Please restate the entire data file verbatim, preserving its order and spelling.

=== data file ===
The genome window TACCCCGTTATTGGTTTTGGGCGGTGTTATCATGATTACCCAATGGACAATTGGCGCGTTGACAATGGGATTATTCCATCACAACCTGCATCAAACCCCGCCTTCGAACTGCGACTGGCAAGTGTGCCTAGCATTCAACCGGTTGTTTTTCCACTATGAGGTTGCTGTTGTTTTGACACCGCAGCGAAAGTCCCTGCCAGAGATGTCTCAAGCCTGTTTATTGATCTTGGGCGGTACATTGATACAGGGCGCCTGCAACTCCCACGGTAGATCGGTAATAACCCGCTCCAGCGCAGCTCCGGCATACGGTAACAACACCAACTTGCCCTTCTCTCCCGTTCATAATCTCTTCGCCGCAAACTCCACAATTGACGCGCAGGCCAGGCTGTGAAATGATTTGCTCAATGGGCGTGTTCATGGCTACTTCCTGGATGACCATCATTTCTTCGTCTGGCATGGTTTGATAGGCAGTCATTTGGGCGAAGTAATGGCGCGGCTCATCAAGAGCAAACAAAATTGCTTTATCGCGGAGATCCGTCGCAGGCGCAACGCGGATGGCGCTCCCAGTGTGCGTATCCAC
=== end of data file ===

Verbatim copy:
The genome window TACCCCGTTATTGGTTTTGGGCGGTGTTATCATGATTACCCAATGGACAATTGGCGCGTTGACAATGGGATTATTCCATCACAACCTGCATCAAACCCCGCCTTCGAACTGCGACTGGCAAGTGTGCCTAGCATTCAACCGGTTGTTTTTCCACTATGAGGTTGCTGTTGTTTTGACACCGCAGCGAAAGTCCCTGCCAGAGATGTCTCAAGCCTGTTTATTGATCTTGGGCGGTACATTGATACAGGGCGCCTGCAACTCCCACGGTAGATCGGTAATAACCCGCTCCAGCGCAGCTCCGGCATACGGTAACAACACCAACTTGCCCTTCTCTCCCGTTCATAATCTCTTCGCCGCAAACTCCACAATTGACGCGCAGGCCAGGCTGTGAAATGATTTGCTCAATGGGCGTGTTCATGGCTACTTCCTGGATGACCATCATTTCTTCGTCTGGCATGGTTTGATAGGCAGTCATTTGGGCGAAGTAATGGCGCGGCTCATCAAGAGCAAACAAAATTGCTTTATCGCGGAGATCCGTCGCAGGCGCAACGCGGATGGCGCTCCCAGTGTGCGTATCCAC